Wheeland Family Limited Partnership et al v. Rockdale Marcellus LLC, No. 4:2018cv01976 - Document 57 (M.D. Pa. 2019)

Court Description: MEMORANDUM OPINION AND ORDER - IT IS HEREBY ORDERED that Plaintiffs' 46 Motion to Correct 7/3/2019 Order and 49 Motion for Certification ofInterlocutory Appeal and Stay of Case Pending Appeal Pursuant to 28 U.S.C.§ 1292(b) are both DENIED. Signed by Honorable Matthew W. Brann on 9/26/2019. (jr)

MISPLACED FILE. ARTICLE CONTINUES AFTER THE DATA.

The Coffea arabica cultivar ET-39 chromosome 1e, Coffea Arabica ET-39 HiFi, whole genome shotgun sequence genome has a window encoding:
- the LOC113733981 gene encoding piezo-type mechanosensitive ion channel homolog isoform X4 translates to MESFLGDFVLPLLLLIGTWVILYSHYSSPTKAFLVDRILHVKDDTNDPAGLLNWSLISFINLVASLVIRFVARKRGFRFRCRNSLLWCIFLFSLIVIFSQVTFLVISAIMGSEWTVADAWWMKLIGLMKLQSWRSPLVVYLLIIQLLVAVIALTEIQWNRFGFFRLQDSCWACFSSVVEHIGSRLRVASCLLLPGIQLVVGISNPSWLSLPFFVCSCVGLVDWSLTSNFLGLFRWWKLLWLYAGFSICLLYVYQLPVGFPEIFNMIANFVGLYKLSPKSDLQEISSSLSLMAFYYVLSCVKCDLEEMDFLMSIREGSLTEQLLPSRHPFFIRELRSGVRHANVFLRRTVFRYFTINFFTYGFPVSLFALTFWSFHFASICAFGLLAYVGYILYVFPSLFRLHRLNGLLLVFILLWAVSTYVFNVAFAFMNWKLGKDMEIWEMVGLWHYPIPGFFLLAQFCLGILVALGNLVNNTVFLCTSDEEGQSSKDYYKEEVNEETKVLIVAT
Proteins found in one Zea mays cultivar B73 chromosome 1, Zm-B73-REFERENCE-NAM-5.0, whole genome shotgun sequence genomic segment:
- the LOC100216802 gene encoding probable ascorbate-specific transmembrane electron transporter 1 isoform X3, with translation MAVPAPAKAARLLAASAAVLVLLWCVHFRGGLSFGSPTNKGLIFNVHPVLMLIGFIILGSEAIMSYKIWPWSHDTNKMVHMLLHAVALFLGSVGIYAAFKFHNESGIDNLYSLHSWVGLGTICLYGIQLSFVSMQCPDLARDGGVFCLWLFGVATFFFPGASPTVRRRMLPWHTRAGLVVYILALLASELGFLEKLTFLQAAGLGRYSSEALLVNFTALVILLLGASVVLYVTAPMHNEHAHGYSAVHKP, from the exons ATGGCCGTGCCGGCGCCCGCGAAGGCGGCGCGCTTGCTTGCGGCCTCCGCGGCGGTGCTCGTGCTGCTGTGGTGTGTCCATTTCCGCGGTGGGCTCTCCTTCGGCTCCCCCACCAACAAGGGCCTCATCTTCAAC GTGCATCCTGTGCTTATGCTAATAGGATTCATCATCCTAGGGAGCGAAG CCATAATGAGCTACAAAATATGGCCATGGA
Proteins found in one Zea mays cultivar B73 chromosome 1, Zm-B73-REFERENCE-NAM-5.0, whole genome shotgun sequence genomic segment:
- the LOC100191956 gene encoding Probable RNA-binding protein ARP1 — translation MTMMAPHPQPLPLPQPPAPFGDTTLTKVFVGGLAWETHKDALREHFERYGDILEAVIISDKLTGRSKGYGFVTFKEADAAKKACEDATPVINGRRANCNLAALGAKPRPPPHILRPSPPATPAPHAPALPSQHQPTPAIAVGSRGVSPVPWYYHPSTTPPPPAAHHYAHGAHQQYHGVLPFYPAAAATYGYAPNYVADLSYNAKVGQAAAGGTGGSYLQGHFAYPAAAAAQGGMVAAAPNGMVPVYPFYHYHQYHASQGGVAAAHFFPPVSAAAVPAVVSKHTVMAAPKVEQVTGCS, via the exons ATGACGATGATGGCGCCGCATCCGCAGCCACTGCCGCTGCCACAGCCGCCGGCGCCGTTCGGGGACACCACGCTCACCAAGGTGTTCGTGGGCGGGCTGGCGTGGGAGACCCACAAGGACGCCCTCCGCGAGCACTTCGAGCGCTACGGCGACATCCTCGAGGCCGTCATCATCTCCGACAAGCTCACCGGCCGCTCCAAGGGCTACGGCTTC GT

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Wheeland Family Limited Partnership et al v. Rockdale Marcellus LLC Doc. 57 IN THE UNITED STATES DISTRICT COURT FOR THE MIDDLE DISTRICT OF PENNSYLVANIA WHEELAND FAMILY LTD. PARTNERSHIP LP, et al., No. 4:18-CV-01976 (Judge Brann) Plaintiffs/Counterclaim Defendants, v. ROCKDALE MARCELLUS LLC, Defendant/Counterclaim Plaintiff. MEMORANDUM OPINION AND ORDER SEPTEMBER 26, 2019 On July 3, 2019, this Court granted Defendant/Counterclaim Plaintiff Rockdale Marcellus LLC’s partial motion for judgment on the pleadings.1 Plaintiffs now move for reconsideration of that Order and certification for appeal under 28 U.S.C. § 1292(b). The pertinent facts that animate this litigation are well-known to the parties and will not be restated here.2 1 2 Memorandum Opinion, ECF No 44; Order, ECF No 45. See Memorandum Opinion at 1–3. Dockets.Justia.com I. Motion for Reconsideration A. Standard of Review Federal Rule of Civil Procedure 54(b)3 provides that interlocutory orders “may be revised at any time before the entry of a judgment adjudicating all the claims and all the parties’ rights and liabilities.” District courts “tend to grant motions for reconsideration sparingly and only upon the grounds traditionally available under Fed. R. Civ. P. 59(e).”4 To be entitled to relief under Rule 59(e), the “party seeking reconsideration must establish at least one of the following grounds: (1) an intervening change in controlling law; (2) the availability of new evidence that was not available when the court granted the motion for summary judgment; or (3) the need to correct a clear error of law or fact or to prevent manifest injustice.”5 Plaintiffs argue that the third ground applies here for three reasons: First, that the question of whether the 731-1V Well was properly drilled created an issue of fact; second, that the Court was mistaken in granting judgment on the pleadings on Plaintiffs’ implied covenant claim; and third, that this Court’s July 3, 2019 Memorandum Opinion did not address arguments pertaining to an alternative “savings clause.” As explained below, I deny reconsideration of all three. 3 4 5 Although Plaintiffs cite Rules 59(e) and 60(b), a motion for reconsideration of an interlocutory order is properly brought under Rule 54(b). See JML Industries, Inc v Pretium Packaging, LLC, 2007 WL 61061, at *3 (MD Pa Jan 5, 2007). To avoid excessive technical hang-ups, I construe the present motion as if it were brought under that rule. JML Industries, 2007 WL 61061 at *3. Max’s Seafood Café v Quinteros, 176 F3d 669, 677 (3d Cir 1999). - 2 - B. Discussion 1. The 731-1V Well In the July 3, 2019 Order and Memorandum, this Court granted judgment on the pleadings on, inter alia, Count I of Rockdale’s counterclaims. That decision was based on the finding that Rockdale properly exercised its rights to extend Leases 3– 7 by invoking the shut-in provisions of those leases.6 In the instant motion, Plaintiffs argue that this Court failed to consider their affirmative defense that the 731-1V Well was impermissibly drilled due to defects in the chain of title. According to this argument, if there were a defect in the chain of title, Rockdale and its predecessors may not have had the authority to drill the 731-1V Well, in which case Plaintiffs contend that the pooling of Leases 3–7 into the Marshall Brothers 731 Unit would not have permitted Rockdale to maintain those leases. I first note that a court is not required to accept conclusory affirmative defenses.7 While the cited affirmative defense alleges that the well was “impermissibly drilled,” nowhere in their Complaint or their judgment-on-thepleadings papers did they allege the reason why it was impermissible, which they now argue is a title defect. From Plaintiffs’ pleadings, Rockdale would not have been 6 7 See Memorandum Opinion at 9. See Fesnak and Associates, LLP v US Bank National Association, 722 F Supp 2d 496, 502 (D Del 2010). - 3 - put on notice of an alleged title defect. This bare-bones affirmative defense was therefore not sufficient to create an issue of material fact.8 Even accepting the affirmative defense as alleged, the outcome would not change. The purported title dispute over the 731-1V Well centers on whether Rockdale’s predecessor drilled a well on property belonging to Marshall Brothers without first obtaining an interest in the Marshall Brothers lease. This alleged conduct may have infringed on the rights of the mineral owners under the Marshall Brothers lease, but it did not infringe on Plaintiffs’ rights. Plaintiffs cannot enforce rights that do not belong to them.9 Furthermore, the leases provided for precisely this situation: “Production, drilling or reworking operations anywhere on a unit which includes all or any part of the leased premises shall . . . be treated as if it were production, drilling or reworking operations on the leased premises.”10 Pursuant to this term, the alleged activity must be treated as if it were properly on the leased premises. Therefore, under the express terms of the relevant leases, concerns about the chain of title are not germane to this dispute. 2. Breach of the Implied Covenant Plaintiffs next reiterate their argument that Rockdale’s conduct violated the terms of the leases, a claim confusingly styled as a breach of the implied covenant 8 9 10 Id at 503. See McWreath v Range Resources-Appalachia, 81 F Supp 3d 448, 464–65 (WD Pa 2015). Leases 3–7 ¶ 9, ECF Nos 26-12–16. - 4 - of good faith and fair dealing.11 While it is unclear whether Plaintiffs argue for a breach of the implied covenant or a breach of contract, both possibilities were already considered and rejected by this Court.12 In doing so, I found that Rockdale’s pooling was expressly authorized by the leases.13 The implied covenant cannot override express terms of a contract,14 and Plaintiffs present no new arguments for breach of contract. 3. Savings Clauses Finally, Plaintiffs argue that the Court failed to address another “savings clause”15 in the leases and that the determination of which clause applies is fact dependent. Again, this argument was considered and rejected: “[N]owhere do Leases 3–7 condition the application of the shut-in provision on a factual finding as to whether [the 731-1V Well] was capable of producing hydrocarbons in paying quantities. Rather, Rockdale was authorized to invoke the expansive shut-in provision when, among other requirements, the well was ‘not producing for any 11 “[I]mplied covenants and express terms of a contract are necessarily mutually exclusive—one can invoke ‘implied’ terms only when there are no express terms in a contract relating to the particular issue.” USX Corp v Prime Leasing, Inc, 988 F2d 433, 438 (3d Cir 1993). 12 See Memorandum Opinion at 10–11. 13 Id at 11. 14 John B. Conomos, Inc v Sun Co, Inc, 831 A2d 696, 706 (Pa Super Ct 2003). 15 While Plaintiffs’ motion refers to them as plural “savings clauses,” the only savings clause they identified is the continuing operations clause. See Leases 3–7 ¶ 8. Plaintiffs also raised ¶ 14, a force majeure clause, as a possible alternative savings clause in their briefing on the motion for partial judgment on the pleadings. See Plaintiffs’ Supplemental Brief in Opposition to Motion for Partial Judgment on the Pleadings 4, ECF No 39. This clause is clearly inapplicable because no force majeure is alleged to have occurred. - 5 - reason whatsoever.’”16 Plaintiffs have not cited any authority demonstrating that the finding that the shut-in clause kept the leases in effect was clearly erroneous.17 Assume, arguendo, that the continuing operations clause did apply. That clause does not affirmatively terminate the leases. Interpreted most generously to Plaintiffs, it provides for one scenario in which that particular clause would not extend the terms of the leases more than “one year beyond the completion of plugging operations or cessation of operations for a non-productive well.”18 At that time, the continuing operations clause would not keep the leases in effect—but the shut-in clause would, and judgment on the pleadings would still be appropriate. It is understood that Plaintiffs may disagree with this Court’s previous ruling, but disagreement standing alone is not sufficient for reconsideration.19 II. Motion for Certification of Interlocutory Appeal Plaintiffs also move for certification of the July 3, 2019 Order for interlocutory appeal under 28 U.S.C. § 1292(b). Courts strictly construe this statute, and it should be used to facilitate an appeal only in “exceptional circumstances.”20 Plaintiffs must establish three elements before this Court may certify the order: “The 16 17 18 19 20 Memorandum Opinion at 7. For further discussion of why Plaintiffs have not demonstrated that this finding was clearly erroneous, see infra at 7–9. Leases 3–7 ¶ 8. See Ogden v Keystone Residence, 226 F Supp 2d 588, 606 (MD Pa 2002) (“A motion for reconsideration is not to be used to reargue matters already argued and disposed of or as an attempt to relitigate a point of disagreement between the Court and the litigant.”). Burns v County of Cambria, 788 F Supp 868, 869 (WD Pa 1991). - 6 - Order must (1) involve a ‘controlling question of law,’ (2) offer ‘substantial ground for difference of opinion’ as to its correctness, and (3) if appealed immediately ‘materially advance the ultimate termination of the litigation.’”21 If those elements are met, the Court has discretion to certify the order.22 A substantial ground for difference of opinion exists when controlling authority fails to resolve a pivotal matter.23 A genuine doubt must exist about the legal standard governing a particular case.24 The court should not certify questions if the law is “relatively clear.”25 The controlling question of law that Plaintiffs posit is whether the leases’ shutin clause can control without an inquiry into the production capability of the underlying well. The relevant contractual language reads: “If during or after the primary term of this lease, all wells on the leased premises or within a unit that includes all or part of the leased premises, are shut-in, suspended or otherwise not producing for any reason whatsoever . . . Lessee may maintain this lease in effect by tendering to Lessor a shut-in royalty.”26 The parties do not dispute that the well was not, in fact, producing.27 Rather, Plaintiffs allege that the well was capable of 21 22 23 24 25 26 27 Katz v Carte Blanche Corp, 496 F2d 747, 754 (3d Cir 1974); see also In re Chocolate Confectionary Antitrust Litigation, 607 F Supp 2d 701, 704 (MD Pa 2009). See In re Chocolate Confectionary Antitrust Litigation, 607 F Supp 2d at 708. Id at 705. Id at 706. Id. See Leases 3–7 (emphasis added). Complaint ¶¶ 59–60, ECF No 1; Memorandum Opinion at 2. - 7 - producing despite its inactivity, and they argue that this factual dispute should have precluded judgment on the pleadings. In the July 3, 2019 Memorandum Opinion, this Court was persuaded by the reasoning in Messner v SWEPI, LP.28 In that case, this Court interpreted identical contractual terms and, relying on the plain language, concluded that the wells did not need to be capable of producing paying quantities before the lessee could maintain the lease by tendering shut-in royalties.29 Confronted with the same contractual language, this Court similarly found that the plain terms of these leases did not require the wells to be capable of producing paying quantities.30 The terms did not “condition the application of the shut-in provision on a factual finding as to whether the [731-1V well] was capable of producing hydrocarbons in paying quantities” because the terms authorized Rockdale “to invoke the expansive shut-in provision when, among other requirements, the well was ‘not producing for any reason whatsoever.’”31 In the case at bar, Plaintiffs fail to confront this reasoning. Instead, they cite only cases that either address fundamentally different contractual language or do not discuss the contractual language at all. In the lone Pennsylvania case they cite, T.W. 28 29 30 31 2013 WL 4417723 (MD Pa Aug 14, 2013) (“Messner I”), affirmed 574 Fed Appx 97 (3d Cir 2014) (“Messner II”). For this Court’s prior discussion of Messner, see Memorandum Opinion at 5–9. See Messner I, 2013 WL 4417723 at *4–6. See Memorandum Opinion at 7. Id. - 8 - Phillips Gas & Oil Co v Jedlicka,32 the Supreme Court of Pennsylvania interpreted language that, unlike Leases 3–7, expressly required the well to produce in paying quantities in order to extend the lease into its secondary term.33 Plaintiffs then cite a number of cases from other jurisdictions in which the courts found a requirement that the well be capable of producing paying amounts before the shut-in clause could be invoked. However, the leases in those cases either contained an express condition to that effect or else did not address the issue.34 When courts have confronted the language present in Leases 3–7—namely, in Messner and Horton v Chesapeake Appalachia, LLC35—they have concluded that inquiries into the production capabilities of the wells were not necessary.36 Indeed, 32 33 34 35 36 42 A3d 261 (Pa 2012). See id at 264 (interpreting the following habendum clause: “To have and to hold the abovedescribed premises for the sole and only purpose of drilling and operating for oil and gas with the exclusive right to operate for same the term of two years, and as long thereafter as oil or gas is produced in paying quantities, or operations for oil or gas are being conducted thereon, including the right to drill other wells”) (emphasis added). See Tucker v Hugoton Energy Corp, 855 P2d 929, 934 (Kan 1993) (provision expressly required that the well be “capable of producing gas”); Hydrocarbon Management, Inc v Tracker Exploration, Inc, 861 SW2d 427, 432–33 (Tex App 1993) (same); Kidd v Hoggett, 331 SW2d 515, 519 (Tex App 1993) (same); Maralex Resources, Inc v Gilbreath, 76 P3d 626, 630–31 (NM 2003) (same); Bixler v Lamar Exploration Co, 733 P2d 410, 412 (Okla 1987) (without citing or discussing lease language, remanding case for a determination of whether the well was capable of production in paying quantities); Levin v Maw Oil & Gas, LLC, 234 P3d 805, 814 (Kan 2010) (lease did not address whether a well had to be capable of producing in paying quantities and did not allow for delay royalties if well was not producing “for any reason whatsoever”); Griffin v Crutcher-Tufts Corp, 500 So2d 1008, 1011–12 (Ala 1986) (same). 2015 WL 3793250 (MD Pa June 18, 2015). See Messner I, 2013 WL 4417723 at *5–6; Messner II, 574 Fed Appx at 98; Horton, 2015 WL 3793250 at *7. - 9 - in reaching that conclusion, Messner I distinguished many of the same cases cited in Plaintiffs’ motion.37 By today’s date, Plaintiffs have exerted great amounts of energy gathering non-controlling authority to the effect that courts may imply a requirement that a well be operational into a shut-in clause that does not contain language to the contrary. They have not, however, demonstrated that this Court must read in these implicit terms to override the express language present here—that the lessee may maintain the lease by tendering the shut-in royalty if the well is not producing “for any reason whatsoever.”38 This language, the plain language of the leases, does not condition application of the shut-in clause on whether the 731-1V Well was capable of production. Plaintiffs’ efforts have not established that a substantial ground for difference of opinion exists here. Nor would certification of this order “materially advance the ultimate termination of the litigation.”39 This element may be met if an appeal could “eliminate the need for a trial, simplify a case by foreclosing complex issues, or enable the parties to complete discovery more quickly or at less expense.”40 While 37 38 39 40 See Messner I at *5–6 (distinguishing Levin, Bixler, Maralex, Tucker, and Hydrocarbon Management). See Smith v Allstate Corp, 2012 WL 2849258, at *7 (ED Pa July 11, 2012) (“An implied duty arising from the contract cannot supercede an express contract term.”); Northview Motors, Inc v Chrysler Motors Corp, 227 F3d 78, 91 (3d Cir 2000) (“Courts have utilized the [implied] good faith duty as an interpretive tool . . ., but that duty is not divorced from the specific clauses of the contract and cannot be used to override an express contractual term.”); USX, 988 F2d at 438. Katz, 496 F2d at 754. In re Chocolate Confectionary Antitrust Litigation, 607 F Supp 2d at 707. - 10 - judgment on the pleadings was granted on the claims pertaining to Leases 3–7, claims involving Leases 1 and 2 remain. An interlocutory appeal would therefore not obviate the need for a trial or the accompanying discovery into Rockdale’s operations.41 Furthermore, appellate treatment of a relatively straightforward issue of contract interpretation would not greatly simply the issues for trial. Simply put, this is not the exceptional case where it is appropriate to invoke § 1292(b) “in the face of the strong federal policy against piecemeal appeals.”42 For the foregoing reasons, IT IS HEREBY ORDERED that Plaintiffs’ Motion to Correct July 3, 2019 Order (ECF No 46) and Motion for Certification of Interlocutory Appeal and Stay of Case Pending Appeal Pursuant to 28 U.S.C. § 1292(b) (ECF No 49) are both DENIED. BY THE COURT: s/ Matthew W. Brann Matthew W. Brann United States District Judge 41 42 See Titelman v Rite Aid Corp, 2002 WL 32351182, at *3 (ED Pa Feb 5, 2002) (“Regardless of the outcome of an appeal on the fraud issue, trial on the remaining contract issues will most likely be necessary. . . . Although some duplicative discovery and even a second trial might occur if the Court’s Order is overturned on appeal after the contract claims have been fully adjudicated, this possibility must be weighed against the possibility that the Third Circuit would not reverse, meaning that the case would be unnecessarily delayed pending the interlocutory appeal.”). Id. - 11 -